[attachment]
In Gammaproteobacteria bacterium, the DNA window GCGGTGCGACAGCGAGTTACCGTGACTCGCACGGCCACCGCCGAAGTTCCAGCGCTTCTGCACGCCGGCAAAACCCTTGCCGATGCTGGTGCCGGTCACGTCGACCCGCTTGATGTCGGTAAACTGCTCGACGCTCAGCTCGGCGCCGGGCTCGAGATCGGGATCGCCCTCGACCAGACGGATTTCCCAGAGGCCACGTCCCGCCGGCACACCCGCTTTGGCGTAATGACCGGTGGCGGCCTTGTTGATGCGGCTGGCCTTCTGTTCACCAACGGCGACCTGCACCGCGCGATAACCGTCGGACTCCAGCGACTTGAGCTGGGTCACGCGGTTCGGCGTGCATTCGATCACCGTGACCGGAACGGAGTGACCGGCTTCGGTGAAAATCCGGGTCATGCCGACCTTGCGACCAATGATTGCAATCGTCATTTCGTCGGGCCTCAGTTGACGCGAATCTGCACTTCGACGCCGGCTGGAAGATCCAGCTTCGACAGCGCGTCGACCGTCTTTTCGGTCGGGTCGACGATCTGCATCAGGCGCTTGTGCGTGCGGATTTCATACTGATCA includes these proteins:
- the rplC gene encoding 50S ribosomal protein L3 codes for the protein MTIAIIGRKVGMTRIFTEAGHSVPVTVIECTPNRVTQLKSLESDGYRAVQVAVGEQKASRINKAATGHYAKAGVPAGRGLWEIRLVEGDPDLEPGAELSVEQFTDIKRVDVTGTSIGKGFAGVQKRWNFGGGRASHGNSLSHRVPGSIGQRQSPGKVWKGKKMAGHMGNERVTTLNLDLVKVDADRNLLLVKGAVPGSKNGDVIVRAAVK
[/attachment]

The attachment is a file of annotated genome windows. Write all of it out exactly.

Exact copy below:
In Gammaproteobacteria bacterium, the DNA window GCGGTGCGACAGCGAGTTACCGTGACTCGCACGGCCACCGCCGAAGTTCCAGCGCTTCTGCACGCCGGCAAAACCCTTGCCGATGCTGGTGCCGGTCACGTCGACCCGCTTGATGTCGGTAAACTGCTCGACGCTCAGCTCGGCGCCGGGCTCGAGATCGGGATCGCCCTCGACCAGACGGATTTCCCAGAGGCCACGTCCCGCCGGCACACCCGCTTTGGCGTAATGACCGGTGGCGGCCTTGTTGATGCGGCTGGCCTTCTGTTCACCAACGGCGACCTGCACCGCGCGATAACCGTCGGACTCCAGCGACTTGAGCTGGGTCACGCGGTTCGGCGTGCATTCGATCACCGTGACCGGAACGGAGTGACCGGCTTCGGTGAAAATCCGGGTCATGCCGACCTTGCGACCAATGATTGCAATCGTCATTTCGTCGGGCCTCAGTTGACGCGAATCTGCACTTCGACGCCGGCTGGAAGATCCAGCTTCGACAGCGCGTCGACCGTCTTTTCGGTCGGGTCGACGATCTGCATCAGGCGCTTGTGCGTGCGGATTTCATACTGATCA includes these proteins:
- the rplC gene encoding 50S ribosomal protein L3 codes for the protein MTIAIIGRKVGMTRIFTEAGHSVPVTVIECTPNRVTQLKSLESDGYRAVQVAVGEQKASRINKAATGHYAKAGVPAGRGLWEIRLVEGDPDLEPGAELSVEQFTDIKRVDVTGTSIGKGFAGVQKRWNFGGGRASHGNSLSHRVPGSIGQRQSPGKVWKGKKMAGHMGNERVTTLNLDLVKVDADRNLLLVKGAVPGSKNGDVIVRAAVK